When an architect revisits an architectural watch

By MyWatch

Bvlgari has teamed up with the famous Japanese architect Tadao Ando to create two Octo Finissimo limited-edition timepieces that are found exclusive to the Japanese market.

Nicolas YVON

This new year begins with a very nice collaboration. And what better Bvlgari watch than the Octo Finissimo to carry an architect’s vision? It has established itself as a watchmaking icon, with its contemporary design combining a multifaceted case middle, a round bezel and an octagonal dial. An architectural success if we ever saw one, to which is added the prowess of record-breaking watchmaking thinness.

Even one who knows Bvlgari’s grassroots passion for arts and crafts in general—and for those who have shaped the rich history of its home country in particular—must not ignore that it also maintains privileged links with Japan, through both cultural and artistic fields. Perhaps less well known is the fact that it was through the spirit of ‘bello e ben fatto’ (beautiful and well made, in English), a principle of utmost excellence, where both the Land of the Rising Sun and the Italian manufacture naturally found common ground. Their encounter has already written some of the most beautiful pages in the history of design and creativity, particularly in the last few years, with limited editions of the Octo Finissimo designed with a Japanese musician and painter.

Today, Bvlgari collaborates with one of the most famous contemporary architects. The company has offered Tadao Ando an opportunity to reinterpret the dials of two Octo Finissimo models, in order to create a limited series exclusively dedicated to the Japanese market. As a master in his art, Tadao Ando has built his reputation and aesthetic signature through his use of both concrete and glass, in association with innovative lighting principles. He has created refined works that are part of our world’s contemporary architectural heritage. Among his most emblematic works are the Hill of the Buddha in Sapporo, the Church of Light in Osaka, the Church on the Water in Hokkaido, the Modern Art Museum of Fort Worth, USA, and the 21_21 Design Sight in Tokyo. And let’s not forget the Bourse du Commerce, in Paris—which will reopen this spring—or the Shanghai Poly Grand Theater, the Punta della Dogana in Venice, and the Chichū Art Museum, in Naoshima.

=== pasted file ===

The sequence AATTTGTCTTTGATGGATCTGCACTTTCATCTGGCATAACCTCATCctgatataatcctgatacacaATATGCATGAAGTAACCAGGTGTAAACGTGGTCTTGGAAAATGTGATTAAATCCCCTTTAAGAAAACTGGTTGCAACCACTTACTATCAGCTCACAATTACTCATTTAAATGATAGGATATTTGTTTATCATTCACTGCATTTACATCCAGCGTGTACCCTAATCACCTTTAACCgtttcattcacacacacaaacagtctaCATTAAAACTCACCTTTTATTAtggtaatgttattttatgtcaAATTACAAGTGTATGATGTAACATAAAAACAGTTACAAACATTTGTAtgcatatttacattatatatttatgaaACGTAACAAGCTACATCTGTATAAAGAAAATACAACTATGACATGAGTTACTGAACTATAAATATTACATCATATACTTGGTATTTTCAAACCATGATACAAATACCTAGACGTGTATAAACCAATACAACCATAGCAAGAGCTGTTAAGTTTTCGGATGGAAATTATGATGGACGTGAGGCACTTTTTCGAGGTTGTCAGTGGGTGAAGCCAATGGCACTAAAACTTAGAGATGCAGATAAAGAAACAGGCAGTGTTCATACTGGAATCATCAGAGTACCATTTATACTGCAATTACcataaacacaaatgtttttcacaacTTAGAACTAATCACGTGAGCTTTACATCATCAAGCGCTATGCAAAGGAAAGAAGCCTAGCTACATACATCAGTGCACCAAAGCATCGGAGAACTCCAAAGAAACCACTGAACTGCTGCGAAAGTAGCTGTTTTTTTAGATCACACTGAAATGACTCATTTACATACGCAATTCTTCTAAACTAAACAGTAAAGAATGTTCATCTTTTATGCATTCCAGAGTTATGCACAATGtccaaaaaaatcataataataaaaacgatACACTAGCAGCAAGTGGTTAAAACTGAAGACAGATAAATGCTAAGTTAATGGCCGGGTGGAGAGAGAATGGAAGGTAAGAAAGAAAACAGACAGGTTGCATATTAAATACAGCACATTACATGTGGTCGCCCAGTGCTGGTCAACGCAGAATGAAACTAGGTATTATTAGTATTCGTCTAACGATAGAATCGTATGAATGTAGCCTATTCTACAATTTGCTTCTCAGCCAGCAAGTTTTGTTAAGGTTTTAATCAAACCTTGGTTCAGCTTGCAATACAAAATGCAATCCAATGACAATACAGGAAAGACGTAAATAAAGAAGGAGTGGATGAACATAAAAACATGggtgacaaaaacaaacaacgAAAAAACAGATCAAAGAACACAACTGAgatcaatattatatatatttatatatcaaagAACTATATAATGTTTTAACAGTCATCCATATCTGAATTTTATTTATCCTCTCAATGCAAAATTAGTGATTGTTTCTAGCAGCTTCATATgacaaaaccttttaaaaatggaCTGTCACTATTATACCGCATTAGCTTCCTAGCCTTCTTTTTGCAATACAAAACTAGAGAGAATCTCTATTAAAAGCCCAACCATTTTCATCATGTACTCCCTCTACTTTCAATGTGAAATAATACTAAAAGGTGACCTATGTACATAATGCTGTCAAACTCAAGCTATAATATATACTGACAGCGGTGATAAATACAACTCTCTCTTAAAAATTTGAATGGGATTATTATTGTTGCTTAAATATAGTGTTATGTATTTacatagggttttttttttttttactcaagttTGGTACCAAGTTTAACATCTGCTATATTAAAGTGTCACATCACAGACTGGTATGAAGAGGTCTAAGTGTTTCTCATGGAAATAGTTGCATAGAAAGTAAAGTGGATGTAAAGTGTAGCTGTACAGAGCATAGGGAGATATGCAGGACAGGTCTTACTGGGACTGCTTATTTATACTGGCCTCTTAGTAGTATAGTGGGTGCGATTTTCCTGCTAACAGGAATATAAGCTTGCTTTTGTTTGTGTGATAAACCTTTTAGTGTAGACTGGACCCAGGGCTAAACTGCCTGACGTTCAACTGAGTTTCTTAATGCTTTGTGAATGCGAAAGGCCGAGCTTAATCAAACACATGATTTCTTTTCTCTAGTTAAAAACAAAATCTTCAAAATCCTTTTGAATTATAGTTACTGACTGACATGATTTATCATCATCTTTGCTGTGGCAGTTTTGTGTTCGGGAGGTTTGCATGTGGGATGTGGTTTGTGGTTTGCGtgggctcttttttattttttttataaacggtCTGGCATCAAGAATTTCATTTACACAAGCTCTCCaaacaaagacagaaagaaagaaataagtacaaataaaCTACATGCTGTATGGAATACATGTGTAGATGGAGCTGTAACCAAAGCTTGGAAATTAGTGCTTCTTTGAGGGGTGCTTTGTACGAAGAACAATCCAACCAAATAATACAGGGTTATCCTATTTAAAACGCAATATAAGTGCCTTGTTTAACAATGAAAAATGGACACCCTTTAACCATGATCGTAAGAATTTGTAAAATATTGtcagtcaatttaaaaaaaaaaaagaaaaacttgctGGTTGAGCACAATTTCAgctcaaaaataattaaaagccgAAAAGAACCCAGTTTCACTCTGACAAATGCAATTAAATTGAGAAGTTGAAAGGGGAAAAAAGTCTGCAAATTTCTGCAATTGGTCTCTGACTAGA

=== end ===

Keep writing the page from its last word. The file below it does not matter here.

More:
Massive shapes, geometric figures, straight and pure lines—be it straight or curved—sharp edges, spectacular volumes, innovative as well as raw materials, smooth surfaces, aquatic reflections, perspectives of infinity and spatial design all describe the work and vision of this 78-year-old self-taught architect, who was a professional boxer in another life. Asking Tadao Ando to have fun with the design of the Octo Finissimo thus made perfect sense. And as could be expected, this architectural watch was made with contemporary materials such as titanium and carbon. Its graphic, sober and angled lines are born from the same guiding principles that govern the creative approach of its Japanese master.

Two limited-edition ‘Octo Finissmo Tadao Ando’ were born from this association. Each of them illustrates Ando’s talent, who put in contrast the sharp cuts of the watch with the multitude of concentric circles that crisscross the flat surface of its dial.

The first one is a titanium Octo Finissimo (limited to 200 copies). Its dial was designed by the architect, and features a spiral figure that originates on the axis of the small-second-hand, and evokes the infinite passage of time. The other model, an Octo Finissimo Tourbillon, is made of carbon, and is available in a limited edition of only 8 pieces. Again, Tadao Ando was inspired by the inescapable spiral of time, and thus decorated the watch with concentric circles, starting from the Tourbillon, and spreading over the dial like a small shockwave on a liquid surface. ’The existence of black holes in deep space materialized in my mind when I began to ponder this,’ the architect explains. ‘On the face of the watch, an endless spiral unravels from minutes to seconds, until it cannot be seen. It is a ripple on a body of water, spreading through the fourth dimension. From expansion to compression, this design expresses the infinite, the eternal, and the timeless.’ When philosophy transcends the architecture of a watch, one knows it is time to contemplate the beauty that lies beyond the ties of space and time…